(SitNews) Ketchikan, Alaska – There’s a lot of time between us and the shadowy figures climbing Chilkoot Pass, which is one of the iconic images that represents Alaska and Alaskans.
The first waves of modernization that came at the expense of the land’s original inhabitants happened a long time ago. The stories that have endured are fascinating. Stories of the fools, the courageous and everything between.
But because so much time has passed, it’s impossible to understand the context in which these stories were birthed. Maybe it’s cynical, but one has to wonder how much embroidery has been added and how much that actually matters.
Gunner Kaasen delivered the serum to Nome to save the city stricken by a diphtheria outbreak. Or, Balto and the dogs delivered Gunner Kaasen and the serum to Nome. Semantics.
At book club last weekend, we discussed a book written about Winston Churchill. I didn’t read the book so I just waited for a tangent and pounced. For each historical figure like Churchill there are dozens of books shedding light on some point of their existence. The books sell because they are about people in our stockpile of legendary figures. We don’t always know a lot of details, but it’s a little more than, “that dude did stuff” or “she was the one who…”
Even if it is as vague as that, there is the knowledge that his or her “stuff” was likely much more important to earth than yours or mine. You can’t help but wonder, if given the same circumstances, would a biographer try to make money writing about your life? You know, would you be a dynamic protagonist worth a hardback, or just a flat footnote, mentioned in someone else’s?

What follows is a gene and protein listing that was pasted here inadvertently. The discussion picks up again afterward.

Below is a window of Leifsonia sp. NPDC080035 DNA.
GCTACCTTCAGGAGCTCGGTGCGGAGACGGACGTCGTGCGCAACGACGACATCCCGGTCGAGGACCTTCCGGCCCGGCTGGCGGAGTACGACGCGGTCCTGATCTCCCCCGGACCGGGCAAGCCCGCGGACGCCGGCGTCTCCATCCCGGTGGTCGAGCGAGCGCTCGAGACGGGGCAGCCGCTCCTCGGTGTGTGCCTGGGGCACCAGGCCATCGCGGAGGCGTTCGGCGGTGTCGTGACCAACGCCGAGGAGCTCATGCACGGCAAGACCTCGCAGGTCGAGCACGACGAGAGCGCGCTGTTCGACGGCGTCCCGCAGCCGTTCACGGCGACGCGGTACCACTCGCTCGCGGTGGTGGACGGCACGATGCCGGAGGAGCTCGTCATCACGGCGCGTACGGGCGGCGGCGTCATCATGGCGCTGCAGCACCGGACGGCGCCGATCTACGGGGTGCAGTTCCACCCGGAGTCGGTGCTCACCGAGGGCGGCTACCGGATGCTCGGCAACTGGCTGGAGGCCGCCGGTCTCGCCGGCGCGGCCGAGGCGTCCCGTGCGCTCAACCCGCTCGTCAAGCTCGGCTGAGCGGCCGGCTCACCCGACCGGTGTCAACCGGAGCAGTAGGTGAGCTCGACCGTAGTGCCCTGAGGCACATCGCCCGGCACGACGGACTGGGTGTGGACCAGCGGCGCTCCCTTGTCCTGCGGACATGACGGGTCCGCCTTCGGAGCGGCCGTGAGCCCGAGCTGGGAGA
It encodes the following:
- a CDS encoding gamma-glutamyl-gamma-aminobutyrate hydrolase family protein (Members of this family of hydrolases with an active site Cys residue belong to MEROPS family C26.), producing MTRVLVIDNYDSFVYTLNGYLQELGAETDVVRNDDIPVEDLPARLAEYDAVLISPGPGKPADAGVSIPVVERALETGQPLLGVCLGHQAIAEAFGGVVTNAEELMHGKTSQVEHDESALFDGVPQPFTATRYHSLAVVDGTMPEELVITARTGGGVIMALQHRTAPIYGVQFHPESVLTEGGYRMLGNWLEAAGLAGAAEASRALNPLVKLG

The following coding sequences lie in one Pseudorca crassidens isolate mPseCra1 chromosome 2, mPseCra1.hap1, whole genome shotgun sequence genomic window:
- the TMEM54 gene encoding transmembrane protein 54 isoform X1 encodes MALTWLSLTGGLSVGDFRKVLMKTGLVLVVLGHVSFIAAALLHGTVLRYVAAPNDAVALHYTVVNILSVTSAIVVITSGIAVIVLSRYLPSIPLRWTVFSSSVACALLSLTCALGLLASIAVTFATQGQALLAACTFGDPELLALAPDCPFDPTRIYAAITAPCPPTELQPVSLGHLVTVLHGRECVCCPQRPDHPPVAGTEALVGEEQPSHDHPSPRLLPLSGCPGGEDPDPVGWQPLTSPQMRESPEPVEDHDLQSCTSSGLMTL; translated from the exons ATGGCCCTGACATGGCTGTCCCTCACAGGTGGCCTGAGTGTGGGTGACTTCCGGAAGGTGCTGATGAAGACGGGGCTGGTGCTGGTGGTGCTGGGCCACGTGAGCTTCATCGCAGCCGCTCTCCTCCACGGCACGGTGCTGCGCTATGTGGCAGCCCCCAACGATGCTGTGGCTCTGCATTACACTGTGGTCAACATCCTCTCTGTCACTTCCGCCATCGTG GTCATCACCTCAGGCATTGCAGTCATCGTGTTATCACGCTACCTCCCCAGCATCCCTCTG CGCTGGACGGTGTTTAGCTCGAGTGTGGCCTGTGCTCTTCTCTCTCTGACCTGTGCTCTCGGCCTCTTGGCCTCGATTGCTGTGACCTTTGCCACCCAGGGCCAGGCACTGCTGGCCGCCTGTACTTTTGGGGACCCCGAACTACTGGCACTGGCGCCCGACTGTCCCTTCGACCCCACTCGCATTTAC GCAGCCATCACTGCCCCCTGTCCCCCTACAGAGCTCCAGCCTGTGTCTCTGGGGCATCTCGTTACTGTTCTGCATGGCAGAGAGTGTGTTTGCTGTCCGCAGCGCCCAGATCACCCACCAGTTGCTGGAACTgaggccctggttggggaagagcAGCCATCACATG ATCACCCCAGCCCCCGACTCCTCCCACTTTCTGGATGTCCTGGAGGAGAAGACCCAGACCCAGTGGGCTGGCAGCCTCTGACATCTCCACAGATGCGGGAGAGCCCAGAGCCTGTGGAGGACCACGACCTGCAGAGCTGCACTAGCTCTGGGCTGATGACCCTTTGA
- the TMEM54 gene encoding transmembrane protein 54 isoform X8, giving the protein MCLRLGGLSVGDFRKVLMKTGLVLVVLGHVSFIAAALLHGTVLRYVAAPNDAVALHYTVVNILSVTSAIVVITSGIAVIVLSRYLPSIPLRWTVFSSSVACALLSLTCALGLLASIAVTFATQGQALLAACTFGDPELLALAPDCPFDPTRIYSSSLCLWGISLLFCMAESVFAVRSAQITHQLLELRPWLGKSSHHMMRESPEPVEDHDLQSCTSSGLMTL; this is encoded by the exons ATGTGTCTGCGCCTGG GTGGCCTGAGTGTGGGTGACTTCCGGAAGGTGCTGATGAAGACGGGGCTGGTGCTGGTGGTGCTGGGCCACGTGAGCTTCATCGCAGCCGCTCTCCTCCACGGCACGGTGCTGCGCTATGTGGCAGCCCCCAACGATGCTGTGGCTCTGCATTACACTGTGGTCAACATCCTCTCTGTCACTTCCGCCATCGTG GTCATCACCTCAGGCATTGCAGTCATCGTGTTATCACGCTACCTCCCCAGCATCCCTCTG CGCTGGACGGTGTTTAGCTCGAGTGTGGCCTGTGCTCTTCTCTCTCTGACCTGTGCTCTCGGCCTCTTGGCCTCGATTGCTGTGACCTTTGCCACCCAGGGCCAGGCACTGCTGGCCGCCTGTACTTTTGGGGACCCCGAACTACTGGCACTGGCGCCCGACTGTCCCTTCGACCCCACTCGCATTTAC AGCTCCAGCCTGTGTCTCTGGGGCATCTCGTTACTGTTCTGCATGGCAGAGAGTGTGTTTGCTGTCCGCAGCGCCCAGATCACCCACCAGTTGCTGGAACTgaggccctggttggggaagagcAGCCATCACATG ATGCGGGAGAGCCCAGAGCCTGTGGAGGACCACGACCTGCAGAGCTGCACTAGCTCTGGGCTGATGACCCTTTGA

Anyway, interpreting history or analyzing figures is scary and dangerous but ruthlessly interesting. It’s a game of historical telephone, and even if the ethics of the writers and tellers are sound, it’s still impossible to get the true story. But does that really matter? If we want to, we can go back and find reasons to chop historical heroes or icons off at the knees or otherwise question their legacy. We can judge history by contemporary standards, or simply enjoy the stories of another time over sockeye, tuna and beverages.
The next morning, I took a hike on a manicured trail, and thought about just how much things have changed. I wondered how the people back then would judge us, rather than us judging them. I wondered how remarkable the old-time ordinary had to have been – the basic qualifications to survive in southeast Alaska were much stricter than they are now.
My goal was to hike for exercise then go record my latest podcast. I smiled at my softness, did an emotional shrug and finished my hike.
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